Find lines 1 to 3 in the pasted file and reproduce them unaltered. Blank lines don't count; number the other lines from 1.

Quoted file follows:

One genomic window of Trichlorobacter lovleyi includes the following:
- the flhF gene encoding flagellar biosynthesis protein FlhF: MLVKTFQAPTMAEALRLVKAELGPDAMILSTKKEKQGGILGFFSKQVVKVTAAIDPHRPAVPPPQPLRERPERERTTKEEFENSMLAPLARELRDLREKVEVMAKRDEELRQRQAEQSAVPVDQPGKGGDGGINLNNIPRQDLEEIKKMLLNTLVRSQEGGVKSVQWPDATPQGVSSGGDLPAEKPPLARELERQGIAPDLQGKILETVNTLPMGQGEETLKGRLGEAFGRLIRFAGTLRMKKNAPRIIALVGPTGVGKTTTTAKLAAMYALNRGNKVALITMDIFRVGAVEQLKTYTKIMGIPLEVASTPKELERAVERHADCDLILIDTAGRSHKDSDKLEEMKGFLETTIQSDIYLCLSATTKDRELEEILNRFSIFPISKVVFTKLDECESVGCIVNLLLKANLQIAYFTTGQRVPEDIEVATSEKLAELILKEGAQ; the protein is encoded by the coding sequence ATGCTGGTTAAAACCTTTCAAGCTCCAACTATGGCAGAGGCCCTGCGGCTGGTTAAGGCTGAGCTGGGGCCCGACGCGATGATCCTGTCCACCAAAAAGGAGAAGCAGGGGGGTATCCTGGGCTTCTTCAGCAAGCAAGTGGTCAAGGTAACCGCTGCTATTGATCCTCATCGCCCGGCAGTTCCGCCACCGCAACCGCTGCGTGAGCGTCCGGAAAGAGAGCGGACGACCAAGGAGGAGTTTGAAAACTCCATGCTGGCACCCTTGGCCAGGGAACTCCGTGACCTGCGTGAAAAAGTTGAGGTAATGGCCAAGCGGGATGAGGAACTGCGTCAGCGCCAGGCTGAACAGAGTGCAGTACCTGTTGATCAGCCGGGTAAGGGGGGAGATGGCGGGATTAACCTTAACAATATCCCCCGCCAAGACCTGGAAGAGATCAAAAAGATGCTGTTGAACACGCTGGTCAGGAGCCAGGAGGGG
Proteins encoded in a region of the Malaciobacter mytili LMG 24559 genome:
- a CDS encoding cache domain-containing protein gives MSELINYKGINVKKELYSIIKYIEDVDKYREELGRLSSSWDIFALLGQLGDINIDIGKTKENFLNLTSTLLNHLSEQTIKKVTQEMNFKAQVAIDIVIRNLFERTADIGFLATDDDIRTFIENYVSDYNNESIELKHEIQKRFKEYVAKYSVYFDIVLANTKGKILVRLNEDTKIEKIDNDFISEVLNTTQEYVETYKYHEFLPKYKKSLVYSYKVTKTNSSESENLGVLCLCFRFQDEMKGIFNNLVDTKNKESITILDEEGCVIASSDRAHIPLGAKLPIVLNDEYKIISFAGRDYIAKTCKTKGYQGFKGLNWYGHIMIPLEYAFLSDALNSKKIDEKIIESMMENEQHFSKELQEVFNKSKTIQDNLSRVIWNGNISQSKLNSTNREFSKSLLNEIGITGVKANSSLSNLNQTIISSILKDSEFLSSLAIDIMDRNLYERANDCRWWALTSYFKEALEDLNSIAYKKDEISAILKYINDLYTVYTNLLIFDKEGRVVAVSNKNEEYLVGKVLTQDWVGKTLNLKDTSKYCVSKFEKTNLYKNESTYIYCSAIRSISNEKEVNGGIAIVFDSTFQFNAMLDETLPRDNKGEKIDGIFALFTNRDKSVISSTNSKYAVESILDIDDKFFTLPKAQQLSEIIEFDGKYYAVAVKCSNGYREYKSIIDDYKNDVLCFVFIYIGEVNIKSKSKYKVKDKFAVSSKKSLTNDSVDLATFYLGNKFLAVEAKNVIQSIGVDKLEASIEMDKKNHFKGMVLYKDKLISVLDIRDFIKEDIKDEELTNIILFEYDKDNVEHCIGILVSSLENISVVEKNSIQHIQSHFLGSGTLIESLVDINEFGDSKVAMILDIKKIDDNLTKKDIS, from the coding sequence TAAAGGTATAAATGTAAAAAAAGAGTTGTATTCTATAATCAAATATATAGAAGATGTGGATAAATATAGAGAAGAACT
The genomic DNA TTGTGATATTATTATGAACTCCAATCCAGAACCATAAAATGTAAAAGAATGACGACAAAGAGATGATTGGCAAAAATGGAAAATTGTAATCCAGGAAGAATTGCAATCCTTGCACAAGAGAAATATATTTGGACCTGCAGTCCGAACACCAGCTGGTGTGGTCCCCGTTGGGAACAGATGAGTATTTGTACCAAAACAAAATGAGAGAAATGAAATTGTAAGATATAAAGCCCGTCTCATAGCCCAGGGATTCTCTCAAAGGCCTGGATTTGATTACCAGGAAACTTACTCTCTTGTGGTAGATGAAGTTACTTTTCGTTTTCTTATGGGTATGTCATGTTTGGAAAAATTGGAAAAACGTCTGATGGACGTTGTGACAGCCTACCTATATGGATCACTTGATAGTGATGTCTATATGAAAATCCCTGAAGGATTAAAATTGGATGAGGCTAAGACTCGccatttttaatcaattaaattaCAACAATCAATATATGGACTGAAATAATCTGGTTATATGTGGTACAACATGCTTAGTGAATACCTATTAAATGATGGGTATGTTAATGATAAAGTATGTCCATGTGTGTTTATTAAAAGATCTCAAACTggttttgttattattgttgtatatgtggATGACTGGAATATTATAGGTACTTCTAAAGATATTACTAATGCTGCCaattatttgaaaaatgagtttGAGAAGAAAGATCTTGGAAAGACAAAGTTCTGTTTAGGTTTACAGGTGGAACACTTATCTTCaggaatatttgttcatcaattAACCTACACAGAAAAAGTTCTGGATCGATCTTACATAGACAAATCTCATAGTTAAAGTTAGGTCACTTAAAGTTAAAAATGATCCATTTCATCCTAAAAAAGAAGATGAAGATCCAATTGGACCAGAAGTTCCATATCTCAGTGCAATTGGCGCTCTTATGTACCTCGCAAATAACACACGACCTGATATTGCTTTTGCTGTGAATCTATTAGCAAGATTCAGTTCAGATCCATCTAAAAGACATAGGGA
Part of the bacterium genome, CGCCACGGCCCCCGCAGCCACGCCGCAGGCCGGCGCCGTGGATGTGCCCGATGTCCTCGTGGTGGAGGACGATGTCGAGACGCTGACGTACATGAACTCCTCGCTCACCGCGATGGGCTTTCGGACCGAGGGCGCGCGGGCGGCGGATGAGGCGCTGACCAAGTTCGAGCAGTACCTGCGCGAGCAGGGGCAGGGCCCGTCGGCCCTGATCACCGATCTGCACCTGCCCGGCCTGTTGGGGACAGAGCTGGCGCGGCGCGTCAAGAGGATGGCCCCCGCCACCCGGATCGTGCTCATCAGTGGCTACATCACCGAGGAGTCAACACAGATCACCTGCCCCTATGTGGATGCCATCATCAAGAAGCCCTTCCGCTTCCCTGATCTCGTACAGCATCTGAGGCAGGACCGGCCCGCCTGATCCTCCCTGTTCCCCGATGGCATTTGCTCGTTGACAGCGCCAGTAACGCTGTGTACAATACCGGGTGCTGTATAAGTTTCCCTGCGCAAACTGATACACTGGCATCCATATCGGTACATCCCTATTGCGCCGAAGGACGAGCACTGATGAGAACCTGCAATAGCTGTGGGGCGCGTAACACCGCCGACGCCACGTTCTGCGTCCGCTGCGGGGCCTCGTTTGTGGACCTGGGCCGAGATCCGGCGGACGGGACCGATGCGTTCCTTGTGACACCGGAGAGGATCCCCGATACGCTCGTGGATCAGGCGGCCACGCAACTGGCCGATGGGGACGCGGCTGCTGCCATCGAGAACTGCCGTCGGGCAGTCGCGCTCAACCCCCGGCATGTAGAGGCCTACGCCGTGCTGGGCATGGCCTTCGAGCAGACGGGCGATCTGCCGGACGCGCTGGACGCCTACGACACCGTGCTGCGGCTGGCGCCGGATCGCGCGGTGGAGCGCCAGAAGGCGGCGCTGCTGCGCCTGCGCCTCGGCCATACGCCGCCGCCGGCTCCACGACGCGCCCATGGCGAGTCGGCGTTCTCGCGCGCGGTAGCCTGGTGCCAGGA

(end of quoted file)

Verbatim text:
One genomic window of Trichlorobacter lovleyi includes the following:
- the flhF gene encoding flagellar biosynthesis protein FlhF: MLVKTFQAPTMAEALRLVKAELGPDAMILSTKKEKQGGILGFFSKQVVKVTAAIDPHRPAVPPPQPLRERPERERTTKEEFENSMLAPLARELRDLREKVEVMAKRDEELRQRQAEQSAVPVDQPGKGGDGGINLNNIPRQDLEEIKKMLLNTLVRSQEGGVKSVQWPDATPQGVSSGGDLPAEKPPLARELERQGIAPDLQGKILETVNTLPMGQGEETLKGRLGEAFGRLIRFAGTLRMKKNAPRIIALVGPTGVGKTTTTAKLAAMYALNRGNKVALITMDIFRVGAVEQLKTYTKIMGIPLEVASTPKELERAVERHADCDLILIDTAGRSHKDSDKLEEMKGFLETTIQSDIYLCLSATTKDRELEEILNRFSIFPISKVVFTKLDECESVGCIVNLLLKANLQIAYFTTGQRVPEDIEVATSEKLAELILKEGAQ; the protein is encoded by the coding sequence ATGCTGGTTAAAACCTTTCAAGCTCCAACTATGGCAGAGGCCCTGCGGCTGGTTAAGGCTGAGCTGGGGCCCGACGCGATGATCCTGTCCACCAAAAAGGAGAAGCAGGGGGGTATCCTGGGCTTCTTCAGCAAGCAAGTGGTCAAGGTAACCGCTGCTATTGATCCTCATCGCCCGGCAGTTCCGCCACCGCAACCGCTGCGTGAGCGTCCGGAAAGAGAGCGGACGACCAAGGAGGAGTTTGAAAACTCCATGCTGGCACCCTTGGCCAGGGAACTCCGTGACCTGCGTGAAAAAGTTGAGGTAATGGCCAAGCGGGATGAGGAACTGCGTCAGCGCCAGGCTGAACAGAGTGCAGTACCTGTTGATCAGCCGGGTAAGGGGGGAGATGGCGGGATTAACCTTAACAATATCCCCCGCCAAGACCTGGAAGAGATCAAAAAGATGCTGTTGAACACGCTGGTCAGGAGCCAGGAGGGG
Proteins encoded in a region of the Malaciobacter mytili LMG 24559 genome: